This is an attitude of the Will, to transfer this Fear of God to all levels of our humanity. At the surface it is seen in obedience to God, and physical posture of submission before Him, and words which reverence Him. Fear God at the level of the mind is occupying every thought with him, seeking him and knowing Him. At the heart level, it is loving Him, and rejoicing in Him; thanking Him. To Fear God is for that fantastic word –which post-modern Christianity has all but retired—piety to permeate every part and parcel of us until we are no longer parts but we are one whole living in the Fear of God.

If any of you would give objection to this saying, “There is no need to fear God now that we have the Cross and Jesus Christ.” Or say, “’There is no fear in love, but perfect love casts out all fear,’ doesn’t the Bible say?” Of course you are right, except that you must examine more closely the meaning of Love as it is shown in the person of Jesus Christ. The attitude toward God, the soul’s position before God, the heart’s emotion toward God, the mind’s thoughts of God, the body’s posture toward God as seen in Jesus Christ was never irreverent or flippant. This lack of reverence we have for God is the very smell of Pride in a human soul that rises before the God who smells what is in secret, and cannot stand it. If Love be without reverence, it is not love, just like if love be without truth, it is not love.

So Pride versus humility. I am convinced that the answer to beating pride at that deepest level is from the deepest part of us, we decide to humbly and totally submit and fear the Holy God who fashioned us and created us in His image to rule and bless and fill the earth.

One way to test whether we know the fear of God, is if our hearts can feel the terror dripping from these words of the author of Hebrews 10:, “It is a dreadful thing to fall into the hands of the living God.” If you do not feel the dread of this truth in your heart, you do not yet fear God. The emotions are not everything. They are a good thermometer. How hot is your heart at the knowledge and obedience of God?

As Paul said to his Philipian beloved church, I iterate, “Let this mind be in you which was also in Christ Jesus.” When Adam sinned, he sinned by mouth, by mind, by heart, and by soul. And when Jesus had the opportunity, “he did not consider equality with God a thing to be grasped. But he emptied himself.” This is our example for how to repent from our Pride. “And he took on the form of a servant.” The answer is to be a servant who is “obedient to the point of death even death on a cross.” This is the Salvation of the human soul, seen in Jesus’ humility and humanity, which we too are called to have the same mind. And this is how we as God’s servants, can know true humility when we smell it.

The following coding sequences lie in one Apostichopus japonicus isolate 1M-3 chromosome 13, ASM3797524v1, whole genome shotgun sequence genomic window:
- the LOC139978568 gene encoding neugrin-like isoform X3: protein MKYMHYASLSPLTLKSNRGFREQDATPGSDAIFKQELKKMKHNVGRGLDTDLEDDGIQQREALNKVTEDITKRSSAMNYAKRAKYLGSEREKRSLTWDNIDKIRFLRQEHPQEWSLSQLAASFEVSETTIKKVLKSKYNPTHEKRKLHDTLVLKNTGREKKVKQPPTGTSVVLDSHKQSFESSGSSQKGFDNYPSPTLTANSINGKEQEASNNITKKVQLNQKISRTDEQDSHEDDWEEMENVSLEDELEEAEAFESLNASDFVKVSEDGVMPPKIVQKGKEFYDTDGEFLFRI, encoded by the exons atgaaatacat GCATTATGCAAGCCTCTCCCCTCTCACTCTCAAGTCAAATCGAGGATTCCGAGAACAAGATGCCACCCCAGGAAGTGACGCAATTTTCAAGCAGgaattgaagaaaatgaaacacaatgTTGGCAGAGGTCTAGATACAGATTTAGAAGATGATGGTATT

I close with this for now: pride and humility are like the odors of our soul. Pride is the smell of rotting flesh. Humility is the warmth of justice submitted to God as good. You can see the body, you can hear the mind, you can feel the heart, but you can smell the soul. And humility is the only perfume that is acceptable in God’s nostrils.

The Scribe

After a return to translation,
– – I remember. My soul is spread out before God like a puddle of water in the hot sun. I feel my spirit rising up within me to moisten and soften my heart with tears that cleanse me of the world’s hardening smut and worthless frivolity. The English Bible is like a lantern with a fresh, warm firelight within it. The heat is intoxicating like wine’s drunkenness (without dissipation) that begets an even deeper sobriety. My melted form twists and swirls before the majesty of the Fire in which it was first forged, and in this white-hot groaning holiness, the dross collects around the mouth of my chest in guttural wailings and tears of joy and cries of laughter. The aches of futility are assuaged, and the drudgery of time is nullified, my youth kindles like a flame dancing on the wick of a single moment. I am opened up to the glorious goodness of God in humbled trust and the hope of glory is bursting from my heart in song, poetry, story, and questions seeking to lay hold of even more of the Answer.

– – This is only the birth of something new. From here, my thoughts and feelings are blessed to carry the fire of God’s Holy Word into every part of my being through my Journals probing and applying and forging of the truth of life’s mystery into a sensible, handled, accessible portal for myself and all who hear me to enter in to the same gateway into the Wonder of God’s person. Thoughts are laid like iron bars parallel upon the perpendicular wood of my emotions, laid out and empowered and straightened by the Holy fire purified, so that the locomotive of my will to choose and serve and love God with all my heart may transport this precious cargo all around the trail He himself has laid out for my wheels. Not to speed or slow except by His bidding for any hills or curves I cannot see from my own window on the side of the locomotive. As I seek vision, He shows me a map of the railroad upon which I am tracked, and helps me see ways to cultivate what I carry in my payload, even as He sets me in motion Himself. The payload is destined for a particular destiny of destination and the Boiler’s fire must not go out til there is no more track.